Leading article: A victory for positive thinking

Share

In all the noise and fury that surrounded the pre-Budget report on Tuesday, something important happened. Something more important than the rise and fall of political reputations or the ebb and flow of party advantage. Alistair Darling, the Chancellor, published plans to increase spending on NHS psychological therapy to £30m next year and £170m a year by 2010-11.

This is a significant victory for this newspaper's mental health campaign. For five years now, The Independent on Sunday has sought to promote better understanding of mental illness and better provision for the mentally ill and their families. Partly because of the pressure from our campaign, the Mental Health Act that received the Royal Assent in July was substantially better than the illiberal law repeatedly proposed by ministers.

The connection between our success in lobbying against the early form of that law and last week's victory may seem tenuous, but it is real. The original Mental Health Bill was animated by fear. Ministers used it to try to reassure us that they were acting to protect us against the small number of mentally ill people who suddenly become violent. In doing so, however, they sought too much power to detain people who had committed no crime; the Act as finally passed contains important safeguards against the abuse of such power. The focus of public policy, we argued, had to be on better management of the mentally ill and earlier intervention to pre-empt crises.

This shift in priorities is also reflected in last week's announcement. The move from pills to "talking therapies", and from crisis response to early intervention, is all part of a welcome rebalancing of mental health priorities in the NHS. Until recently, the main response of the NHS to mental illness was chemical-led. GPs do not have time to talk to their patients if they complain of stress or depression; there may be an 18-month waiting list for counselling. Often, therefore, the default response is to prescribe anti-depressants. For many people, that is enough. For many others, however, it is a denial of a problem that will get worse.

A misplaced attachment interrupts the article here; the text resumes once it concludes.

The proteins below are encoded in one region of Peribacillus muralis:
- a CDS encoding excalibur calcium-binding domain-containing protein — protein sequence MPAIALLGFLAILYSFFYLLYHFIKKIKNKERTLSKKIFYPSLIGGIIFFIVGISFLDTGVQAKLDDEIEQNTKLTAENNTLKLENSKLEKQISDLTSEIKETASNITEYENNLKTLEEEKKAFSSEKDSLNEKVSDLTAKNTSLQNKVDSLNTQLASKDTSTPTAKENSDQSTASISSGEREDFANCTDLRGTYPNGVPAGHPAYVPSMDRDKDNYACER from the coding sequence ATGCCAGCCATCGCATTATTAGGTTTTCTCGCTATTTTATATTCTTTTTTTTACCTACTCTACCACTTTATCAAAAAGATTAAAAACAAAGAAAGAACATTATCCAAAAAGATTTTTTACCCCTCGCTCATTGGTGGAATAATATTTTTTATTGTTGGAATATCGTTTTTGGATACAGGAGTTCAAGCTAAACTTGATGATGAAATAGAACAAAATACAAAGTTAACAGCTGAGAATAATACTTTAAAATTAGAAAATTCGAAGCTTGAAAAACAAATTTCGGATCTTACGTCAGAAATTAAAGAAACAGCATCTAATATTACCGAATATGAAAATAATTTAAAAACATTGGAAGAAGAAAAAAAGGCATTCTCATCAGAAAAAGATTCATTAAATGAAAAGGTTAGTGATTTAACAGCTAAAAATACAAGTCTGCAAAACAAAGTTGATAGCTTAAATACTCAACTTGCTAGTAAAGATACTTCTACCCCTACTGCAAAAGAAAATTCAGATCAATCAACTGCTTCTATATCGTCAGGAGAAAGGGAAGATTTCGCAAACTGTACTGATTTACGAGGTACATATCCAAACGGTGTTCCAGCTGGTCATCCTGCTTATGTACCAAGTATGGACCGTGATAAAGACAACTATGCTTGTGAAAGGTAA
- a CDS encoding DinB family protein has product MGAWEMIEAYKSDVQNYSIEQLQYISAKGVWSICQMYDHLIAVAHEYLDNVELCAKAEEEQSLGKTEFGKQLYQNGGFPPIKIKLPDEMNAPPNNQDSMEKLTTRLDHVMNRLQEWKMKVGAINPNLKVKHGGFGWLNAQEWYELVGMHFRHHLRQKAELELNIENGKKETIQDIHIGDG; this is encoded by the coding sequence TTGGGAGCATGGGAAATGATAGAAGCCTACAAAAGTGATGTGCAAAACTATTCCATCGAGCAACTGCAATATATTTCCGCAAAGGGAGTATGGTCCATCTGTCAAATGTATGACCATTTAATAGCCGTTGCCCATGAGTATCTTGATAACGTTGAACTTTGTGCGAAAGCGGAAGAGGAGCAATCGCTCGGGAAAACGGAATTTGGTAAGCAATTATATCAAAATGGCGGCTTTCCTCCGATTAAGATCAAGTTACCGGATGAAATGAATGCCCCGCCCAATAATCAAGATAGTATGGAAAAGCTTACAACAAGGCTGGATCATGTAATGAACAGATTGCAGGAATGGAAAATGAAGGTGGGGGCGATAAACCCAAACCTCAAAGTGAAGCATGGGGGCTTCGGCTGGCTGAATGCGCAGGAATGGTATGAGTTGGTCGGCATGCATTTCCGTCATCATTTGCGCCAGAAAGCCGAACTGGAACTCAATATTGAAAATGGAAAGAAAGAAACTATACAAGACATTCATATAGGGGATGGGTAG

Again, this is correlated with the prevalent fear of mental illness. Low-level mental health issues touch – and frighten – nearly every family in the country. Bipolar disorder, or depression; alcoholism; disabling stress or anger: they bring misery to millions but are often assumed to be things that have to be borne – until a cry for help that cannot be wished away. We now know that talk is the most effective treatment for many of these conditions, as Professor David Richards explains below. In the long run, it may even be cheaper than chemical alternatives – especially if we take into account the wider costs to society of mental illness.

Ultimately, though, this shift in NHS priorities is not about saving money. It is part of a growing realisation that the debate about the quality of life is changing. Mental health issues need to be seen as part of a – and this is a word that can be used now without sneering connotations – holistic approach to well-being. Richard Layard and Anthony Seldon are the unlikely leaders of this movement. Lord Layard, the Labour peer and author of Happiness: Lessons from a New Science, has done much to persuade health ministers to put more money into psychological therapy. Mr Seldon, by introducing lessons in happiness at Wellington College, where he is Master, bore the brunt of the mockery that is the price to be paid by any new idea.

The idea has now entered the mainstream. We worry about children being stressed, depressed and anxious even as we know, as Tim Lott illustrates today, that their material and emotional lives are better in most respects than those of any generation before. It may be that we understand these things better now, but that this understanding produces its own new anxieties. What is encouraging is that political leaders are now engaged with the issue. David Cameron, the Conservative leader, has made the promotion of general well-being a plank of his platform. And last week Mr Darling confirmed with hard cash a shift in public rhetoric that took place when Patricia Hewitt was Secretary of State for Health. In passing, we note with approval – unexpected in newspaper leading articles, which usually demand immediate transformation – the slowness of the change. These are not services that should be expanded too fast. Good therapists take time to train.